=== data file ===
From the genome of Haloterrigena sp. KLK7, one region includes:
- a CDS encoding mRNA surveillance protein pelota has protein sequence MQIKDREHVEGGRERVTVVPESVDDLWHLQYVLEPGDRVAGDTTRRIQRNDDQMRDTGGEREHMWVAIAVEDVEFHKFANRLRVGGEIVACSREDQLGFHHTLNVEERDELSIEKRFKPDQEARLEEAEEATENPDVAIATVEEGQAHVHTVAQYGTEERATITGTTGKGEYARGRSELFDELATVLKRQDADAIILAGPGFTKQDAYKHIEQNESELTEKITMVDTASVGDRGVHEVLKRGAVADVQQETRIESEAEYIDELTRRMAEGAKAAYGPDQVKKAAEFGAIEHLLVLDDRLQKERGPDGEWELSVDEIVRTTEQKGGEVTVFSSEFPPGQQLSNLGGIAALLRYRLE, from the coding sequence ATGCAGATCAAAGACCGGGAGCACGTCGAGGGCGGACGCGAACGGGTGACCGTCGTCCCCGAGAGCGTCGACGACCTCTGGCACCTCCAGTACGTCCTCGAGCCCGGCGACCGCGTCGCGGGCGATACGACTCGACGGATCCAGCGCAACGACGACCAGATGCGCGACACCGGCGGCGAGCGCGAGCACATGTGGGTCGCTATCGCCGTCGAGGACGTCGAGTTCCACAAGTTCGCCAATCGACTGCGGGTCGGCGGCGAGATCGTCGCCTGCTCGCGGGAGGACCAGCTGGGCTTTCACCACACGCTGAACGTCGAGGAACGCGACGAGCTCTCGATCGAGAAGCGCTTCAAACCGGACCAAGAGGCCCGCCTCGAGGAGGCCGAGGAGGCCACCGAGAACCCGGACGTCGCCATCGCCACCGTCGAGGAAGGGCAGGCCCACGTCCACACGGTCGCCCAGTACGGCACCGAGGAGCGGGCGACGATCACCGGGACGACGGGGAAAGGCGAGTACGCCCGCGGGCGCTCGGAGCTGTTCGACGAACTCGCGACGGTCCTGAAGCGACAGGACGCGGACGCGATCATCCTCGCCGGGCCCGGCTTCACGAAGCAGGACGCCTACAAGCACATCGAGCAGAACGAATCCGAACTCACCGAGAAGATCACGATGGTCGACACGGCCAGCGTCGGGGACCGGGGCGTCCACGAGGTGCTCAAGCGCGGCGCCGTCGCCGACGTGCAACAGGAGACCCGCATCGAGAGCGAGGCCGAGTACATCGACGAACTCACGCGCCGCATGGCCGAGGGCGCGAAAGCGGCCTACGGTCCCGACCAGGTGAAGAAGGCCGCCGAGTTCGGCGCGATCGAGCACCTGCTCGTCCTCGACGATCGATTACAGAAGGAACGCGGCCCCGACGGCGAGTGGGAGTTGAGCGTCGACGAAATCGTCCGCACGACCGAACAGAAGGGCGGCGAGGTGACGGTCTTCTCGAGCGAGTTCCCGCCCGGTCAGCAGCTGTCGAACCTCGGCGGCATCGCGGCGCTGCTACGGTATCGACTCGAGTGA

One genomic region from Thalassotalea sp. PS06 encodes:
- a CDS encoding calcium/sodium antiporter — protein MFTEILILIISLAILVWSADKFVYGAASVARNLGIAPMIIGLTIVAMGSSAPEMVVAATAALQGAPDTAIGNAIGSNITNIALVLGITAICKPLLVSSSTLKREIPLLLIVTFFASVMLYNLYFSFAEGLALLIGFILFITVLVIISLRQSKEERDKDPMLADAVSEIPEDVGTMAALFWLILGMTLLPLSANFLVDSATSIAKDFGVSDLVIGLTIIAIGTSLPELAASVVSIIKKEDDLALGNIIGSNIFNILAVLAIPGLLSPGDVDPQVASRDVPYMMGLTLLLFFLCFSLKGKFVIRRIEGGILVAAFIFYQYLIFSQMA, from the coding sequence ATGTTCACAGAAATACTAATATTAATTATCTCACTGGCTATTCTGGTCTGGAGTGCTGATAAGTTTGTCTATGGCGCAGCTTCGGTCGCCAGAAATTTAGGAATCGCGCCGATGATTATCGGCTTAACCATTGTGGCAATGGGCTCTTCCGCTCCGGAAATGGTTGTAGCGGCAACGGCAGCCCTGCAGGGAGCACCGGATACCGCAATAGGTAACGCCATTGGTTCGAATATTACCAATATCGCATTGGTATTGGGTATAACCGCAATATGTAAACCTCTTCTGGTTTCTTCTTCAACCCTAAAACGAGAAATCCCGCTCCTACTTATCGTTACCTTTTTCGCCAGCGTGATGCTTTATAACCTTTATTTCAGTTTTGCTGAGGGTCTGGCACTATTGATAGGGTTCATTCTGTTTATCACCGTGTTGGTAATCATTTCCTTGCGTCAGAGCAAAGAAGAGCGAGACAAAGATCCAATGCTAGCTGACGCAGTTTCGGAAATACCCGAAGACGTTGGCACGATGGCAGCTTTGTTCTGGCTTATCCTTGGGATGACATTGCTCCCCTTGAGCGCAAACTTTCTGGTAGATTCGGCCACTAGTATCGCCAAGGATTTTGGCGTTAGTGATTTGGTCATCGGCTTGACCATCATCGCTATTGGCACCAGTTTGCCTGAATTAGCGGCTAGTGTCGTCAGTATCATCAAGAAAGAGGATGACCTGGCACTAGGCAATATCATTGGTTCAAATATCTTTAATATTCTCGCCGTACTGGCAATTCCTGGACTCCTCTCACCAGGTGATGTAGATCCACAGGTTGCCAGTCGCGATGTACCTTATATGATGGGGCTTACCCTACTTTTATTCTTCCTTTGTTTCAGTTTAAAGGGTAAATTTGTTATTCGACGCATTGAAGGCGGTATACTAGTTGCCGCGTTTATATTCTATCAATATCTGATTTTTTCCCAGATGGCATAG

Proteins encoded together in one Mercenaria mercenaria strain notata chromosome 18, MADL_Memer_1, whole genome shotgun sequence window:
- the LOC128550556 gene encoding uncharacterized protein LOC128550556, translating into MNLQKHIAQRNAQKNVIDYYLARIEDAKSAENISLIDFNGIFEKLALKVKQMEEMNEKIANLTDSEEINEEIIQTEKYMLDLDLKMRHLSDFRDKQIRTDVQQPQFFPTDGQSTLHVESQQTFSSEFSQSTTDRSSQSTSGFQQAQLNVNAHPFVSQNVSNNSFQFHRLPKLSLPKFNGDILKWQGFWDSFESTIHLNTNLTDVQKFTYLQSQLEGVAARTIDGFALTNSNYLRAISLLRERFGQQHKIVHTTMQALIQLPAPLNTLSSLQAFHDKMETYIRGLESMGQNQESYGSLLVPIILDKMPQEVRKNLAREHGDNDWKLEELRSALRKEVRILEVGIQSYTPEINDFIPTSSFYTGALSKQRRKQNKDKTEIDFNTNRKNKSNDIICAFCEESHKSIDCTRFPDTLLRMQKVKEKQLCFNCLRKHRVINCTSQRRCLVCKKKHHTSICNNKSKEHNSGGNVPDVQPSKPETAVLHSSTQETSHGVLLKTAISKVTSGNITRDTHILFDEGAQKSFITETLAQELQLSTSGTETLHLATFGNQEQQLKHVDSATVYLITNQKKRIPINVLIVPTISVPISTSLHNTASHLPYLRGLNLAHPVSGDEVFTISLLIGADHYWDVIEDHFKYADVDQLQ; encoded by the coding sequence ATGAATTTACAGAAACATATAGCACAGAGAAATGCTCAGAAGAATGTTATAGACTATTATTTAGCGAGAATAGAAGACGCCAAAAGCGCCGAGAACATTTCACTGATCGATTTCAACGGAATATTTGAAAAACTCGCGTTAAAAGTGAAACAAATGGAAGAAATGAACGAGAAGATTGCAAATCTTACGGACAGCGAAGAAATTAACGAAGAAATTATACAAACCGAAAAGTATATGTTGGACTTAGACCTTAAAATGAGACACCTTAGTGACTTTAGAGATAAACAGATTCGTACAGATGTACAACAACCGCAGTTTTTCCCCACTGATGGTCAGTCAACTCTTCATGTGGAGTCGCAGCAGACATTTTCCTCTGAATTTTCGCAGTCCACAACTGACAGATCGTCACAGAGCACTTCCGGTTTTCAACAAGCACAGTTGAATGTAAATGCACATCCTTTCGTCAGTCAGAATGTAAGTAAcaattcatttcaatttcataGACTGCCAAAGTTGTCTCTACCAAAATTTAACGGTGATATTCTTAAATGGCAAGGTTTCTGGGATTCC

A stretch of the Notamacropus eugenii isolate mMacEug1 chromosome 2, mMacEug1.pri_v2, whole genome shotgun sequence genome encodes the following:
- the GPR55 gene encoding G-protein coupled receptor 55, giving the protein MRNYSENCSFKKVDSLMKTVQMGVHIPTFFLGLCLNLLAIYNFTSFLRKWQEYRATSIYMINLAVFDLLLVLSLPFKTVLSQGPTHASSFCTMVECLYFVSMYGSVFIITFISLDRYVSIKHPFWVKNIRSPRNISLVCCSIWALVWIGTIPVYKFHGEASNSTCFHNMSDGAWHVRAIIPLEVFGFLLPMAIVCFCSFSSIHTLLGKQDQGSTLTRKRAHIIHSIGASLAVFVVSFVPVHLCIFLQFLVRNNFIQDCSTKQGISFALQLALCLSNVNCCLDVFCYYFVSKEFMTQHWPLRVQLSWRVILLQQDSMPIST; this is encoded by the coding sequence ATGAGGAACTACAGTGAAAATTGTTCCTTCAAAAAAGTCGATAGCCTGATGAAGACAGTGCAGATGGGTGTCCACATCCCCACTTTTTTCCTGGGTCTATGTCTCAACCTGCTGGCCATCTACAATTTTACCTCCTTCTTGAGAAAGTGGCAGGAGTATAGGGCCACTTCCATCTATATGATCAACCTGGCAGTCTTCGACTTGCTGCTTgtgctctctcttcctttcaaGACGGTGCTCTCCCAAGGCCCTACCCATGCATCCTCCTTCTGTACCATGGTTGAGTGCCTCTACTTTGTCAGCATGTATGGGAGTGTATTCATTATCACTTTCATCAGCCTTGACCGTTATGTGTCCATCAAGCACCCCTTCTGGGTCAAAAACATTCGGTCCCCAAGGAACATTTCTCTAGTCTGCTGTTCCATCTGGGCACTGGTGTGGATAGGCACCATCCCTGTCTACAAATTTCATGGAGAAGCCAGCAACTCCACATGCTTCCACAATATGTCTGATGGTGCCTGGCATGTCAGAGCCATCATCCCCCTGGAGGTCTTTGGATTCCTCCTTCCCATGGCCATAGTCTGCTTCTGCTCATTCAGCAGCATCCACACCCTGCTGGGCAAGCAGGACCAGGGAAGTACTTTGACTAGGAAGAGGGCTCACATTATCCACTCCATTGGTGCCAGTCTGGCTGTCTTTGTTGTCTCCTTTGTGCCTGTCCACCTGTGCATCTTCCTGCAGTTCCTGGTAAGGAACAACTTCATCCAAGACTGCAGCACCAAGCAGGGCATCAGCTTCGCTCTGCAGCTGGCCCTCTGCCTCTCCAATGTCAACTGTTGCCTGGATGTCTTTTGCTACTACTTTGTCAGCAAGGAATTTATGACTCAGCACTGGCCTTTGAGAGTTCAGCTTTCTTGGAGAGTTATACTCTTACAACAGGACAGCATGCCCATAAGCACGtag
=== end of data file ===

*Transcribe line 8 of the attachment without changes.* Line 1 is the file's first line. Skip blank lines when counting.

- the GPR55 gene encoding G-protein coupled receptor 55, giving the protein MRNYSENCSFKKVDSLMKTVQMGVHIPTFFLGLCLNLLAIYNFTSFLRKWQEYRATSIYMINLAVFDLLLVLSLPFKTVLSQGPTHASSFCTMVECLYFVSMYGSVFIITFISLDRYVSIKHPFWVKNIRSPRNISLVCCSIWALVWIGTIPVYKFHGEASNSTCFHNMSDGAWHVRAIIPLEVFGFLLPMAIVCFCSFSSIHTLLGKQDQGSTLTRKRAHIIHSIGASLAVFVVSFVPVHLCIFLQFLVRNNFIQDCSTKQGISFALQLALCLSNVNCCLDVFCYYFVSKEFMTQHWPLRVQLSWRVILLQQDSMPIST; this is encoded by the coding sequence ATGAGGAACTACAGTGAAAATTGTTCCTTCAAAAAAGTCGATAGCCTGATGAAGACAGTGCAGATGGGTGTCCACATCCCCACTTTTTTCCTGGGTCTATGTCTCAACCTGCTGGCCATCTACAATTTTACCTCCTTCTTGAGAAAGTGGCAGGAGTATAGGGCCACTTCCATCTATATGATCAACCTGGCAGTCTTCGACTTGCTGCTTgtgctctctcttcctttcaaGACGGTGCTCTCCCAAGGCCCTACCCATGCATCCTCCTTCTGTACCATGGTTGAGTGCCTCTACTTTGTCAGCATGTATGGGAGTGTATTCATTATCACTTTCATCAGCCTTGACCGTTATGTGTCCATCAAGCACCCCTTCTGGGTCAAAAACATTCGGTCCCCAAGGAACATTTCTCTAGTCTGCTGTTCCATCTGGGCACTGGTGTGGATAGGCACCATCCCTGTCTACAAATTTCATGGAGAAGCCAGCAACTCCACATGCTTCCACAATATGTCTGATGGTGCCTGGCATGTCAGAGCCATCATCCCCCTGGAGGTCTTTGGATTCCTCCTTCCCATGGCCATAGTCTGCTTCTGCTCATTCAGCAGCATCCACACCCTGCTGGGCAAGCAGGACCAGGGAAGTACTTTGACTAGGAAGAGGGCTCACATTATCCACTCCATTGGTGCCAGTCTGGCTGTCTTTGTTGTCTCCTTTGTGCCTGTCCACCTGTGCATCTTCCTGCAGTTCCTGGTAAGGAACAACTTCATCCAAGACTGCAGCACCAAGCAGGGCATCAGCTTCGCTCTGCAGCTGGCCCTCTGCCTCTCCAATGTCAACTGTTGCCTGGATGTCTTTTGCTACTACTTTGTCAGCAAGGAATTTATGACTCAGCACTGGCCTTTGAGAGTTCAGCTTTCTTGGAGAGTTATACTCTTACAACAGGACAGCATGCCCATAAGCACGtag